Secondly, the nature of the images/stimuli used in our application may have contributed to a null finding at baseline assessment. The images used in the application may not be good representations of the substances participants were familiar with, and thus did not manage to capture their attention. This is in line with Field et al’s  report that one of the key factors leading to the poor reliability of the visual probe task is that of the nature of the stimulus used. Field et al [ ] highlighted the importance of personalization of the stimulus presented to the participants, as it is postulated that a stimulus that is relevant and identifiable to the participant could increase their baseline attentional bias score and provide evidence of greater change in the magnitude of attentional biases. Many of the images included in the mobile application were extracted from the internet via the United States Drug Enforcement Agency media library. Fewer images came from Singapore’s Central Narcotics Bureau’s website. It might be possible that the images included do not approximate the real object and are not realistic enough for participants.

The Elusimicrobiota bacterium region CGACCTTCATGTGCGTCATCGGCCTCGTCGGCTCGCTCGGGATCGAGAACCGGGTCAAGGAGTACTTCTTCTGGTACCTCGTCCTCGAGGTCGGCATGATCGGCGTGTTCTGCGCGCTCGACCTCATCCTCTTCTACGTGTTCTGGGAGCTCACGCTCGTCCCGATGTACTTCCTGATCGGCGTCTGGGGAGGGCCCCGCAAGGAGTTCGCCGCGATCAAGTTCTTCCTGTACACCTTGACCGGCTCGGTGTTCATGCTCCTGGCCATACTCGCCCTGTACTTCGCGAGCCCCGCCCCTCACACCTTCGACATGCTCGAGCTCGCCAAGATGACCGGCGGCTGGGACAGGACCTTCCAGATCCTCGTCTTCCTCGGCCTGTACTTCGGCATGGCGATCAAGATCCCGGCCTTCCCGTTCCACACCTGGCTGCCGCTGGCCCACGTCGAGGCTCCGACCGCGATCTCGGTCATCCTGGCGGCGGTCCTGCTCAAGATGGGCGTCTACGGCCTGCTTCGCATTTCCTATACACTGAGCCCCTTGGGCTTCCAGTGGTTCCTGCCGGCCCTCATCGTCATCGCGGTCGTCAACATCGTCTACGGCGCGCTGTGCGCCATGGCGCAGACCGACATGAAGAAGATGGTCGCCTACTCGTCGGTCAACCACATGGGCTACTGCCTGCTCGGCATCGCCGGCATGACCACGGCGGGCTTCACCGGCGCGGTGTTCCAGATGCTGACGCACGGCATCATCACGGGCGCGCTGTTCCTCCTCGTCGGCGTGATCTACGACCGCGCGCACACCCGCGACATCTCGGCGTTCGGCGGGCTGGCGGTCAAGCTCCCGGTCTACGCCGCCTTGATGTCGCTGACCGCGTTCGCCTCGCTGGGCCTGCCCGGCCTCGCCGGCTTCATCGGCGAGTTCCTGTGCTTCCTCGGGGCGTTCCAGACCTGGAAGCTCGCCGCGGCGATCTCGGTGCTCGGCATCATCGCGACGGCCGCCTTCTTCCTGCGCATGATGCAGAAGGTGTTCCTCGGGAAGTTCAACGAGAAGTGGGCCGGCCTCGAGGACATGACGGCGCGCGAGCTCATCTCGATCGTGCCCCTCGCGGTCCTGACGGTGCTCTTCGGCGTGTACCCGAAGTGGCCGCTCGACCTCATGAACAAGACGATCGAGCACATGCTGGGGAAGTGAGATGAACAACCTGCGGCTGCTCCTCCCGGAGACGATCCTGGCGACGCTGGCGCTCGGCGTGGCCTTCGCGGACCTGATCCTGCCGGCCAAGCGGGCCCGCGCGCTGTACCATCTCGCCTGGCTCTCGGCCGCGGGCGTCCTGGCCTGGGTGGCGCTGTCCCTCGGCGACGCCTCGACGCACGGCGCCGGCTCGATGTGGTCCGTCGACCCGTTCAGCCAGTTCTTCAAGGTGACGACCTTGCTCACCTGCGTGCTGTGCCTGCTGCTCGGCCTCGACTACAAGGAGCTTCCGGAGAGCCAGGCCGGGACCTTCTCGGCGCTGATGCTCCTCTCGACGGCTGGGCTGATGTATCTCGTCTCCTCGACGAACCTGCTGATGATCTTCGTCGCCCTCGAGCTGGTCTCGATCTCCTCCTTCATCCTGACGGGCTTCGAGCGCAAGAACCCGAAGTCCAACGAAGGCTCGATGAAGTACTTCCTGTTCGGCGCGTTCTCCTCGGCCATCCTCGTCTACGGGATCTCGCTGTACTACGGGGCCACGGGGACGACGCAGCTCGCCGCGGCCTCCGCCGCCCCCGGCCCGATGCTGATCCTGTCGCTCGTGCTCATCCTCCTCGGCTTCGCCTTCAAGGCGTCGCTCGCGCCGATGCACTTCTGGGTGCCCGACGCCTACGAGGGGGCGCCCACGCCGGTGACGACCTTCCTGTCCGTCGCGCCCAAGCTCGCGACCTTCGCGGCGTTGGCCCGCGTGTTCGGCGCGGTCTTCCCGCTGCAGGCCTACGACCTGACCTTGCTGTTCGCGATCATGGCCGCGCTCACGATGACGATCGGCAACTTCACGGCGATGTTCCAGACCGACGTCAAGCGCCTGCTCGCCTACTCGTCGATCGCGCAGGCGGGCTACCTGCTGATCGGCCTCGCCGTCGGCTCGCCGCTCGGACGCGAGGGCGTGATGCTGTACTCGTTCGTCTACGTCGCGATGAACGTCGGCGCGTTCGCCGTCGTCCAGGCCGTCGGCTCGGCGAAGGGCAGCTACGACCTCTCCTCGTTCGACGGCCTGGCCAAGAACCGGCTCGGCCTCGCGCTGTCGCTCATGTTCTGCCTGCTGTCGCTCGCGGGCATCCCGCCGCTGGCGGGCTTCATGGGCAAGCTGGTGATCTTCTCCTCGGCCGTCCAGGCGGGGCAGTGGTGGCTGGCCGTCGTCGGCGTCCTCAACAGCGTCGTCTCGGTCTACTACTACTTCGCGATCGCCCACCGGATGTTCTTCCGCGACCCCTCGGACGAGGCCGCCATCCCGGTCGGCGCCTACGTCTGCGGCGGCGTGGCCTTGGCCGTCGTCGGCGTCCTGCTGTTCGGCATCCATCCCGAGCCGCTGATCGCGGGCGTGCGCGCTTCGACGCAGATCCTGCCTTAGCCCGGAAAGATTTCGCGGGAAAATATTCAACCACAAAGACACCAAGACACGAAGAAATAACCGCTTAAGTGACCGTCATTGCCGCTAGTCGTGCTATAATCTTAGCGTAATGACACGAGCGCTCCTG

Thirdly, as highlighted by Sharpe , the experimental procedure that we used in our study might have affected the detection of baseline biases, in regard to the duration of the presentation of the images. In our study, we presented the stimulus for 500 milliseconds, like most prior studies which had evaluated the reliability of the visual probe task [ , ]. We are aware that there have been other studies, such as those by Constantinou et al, Frankland et al, and two by Garland et al [ - ], that have presented the stimulus for as little as 200 milliseconds to as long as 1500 to 2000 milliseconds. It has been previously postulated in the literature that the short stimulus interval helped in the evaluation of automatic orientating tendencies, whereas the long stimulus interval helped in the evaluation of controlled attentional processing. In some of these previous studies [ - ], the stimulus was being presented to individuals at both a short and long stimulus interval. The fact that we had a fixed stimulus timing interval of 500 milliseconds might have resulted in us not capturing potentially controlled attentional processes, which might account for individuals not having baseline biases. It is thus of importance for there to be a review of stimulus timings that have been previously used and to correlate the timings with the effectiveness of bias detection and modification.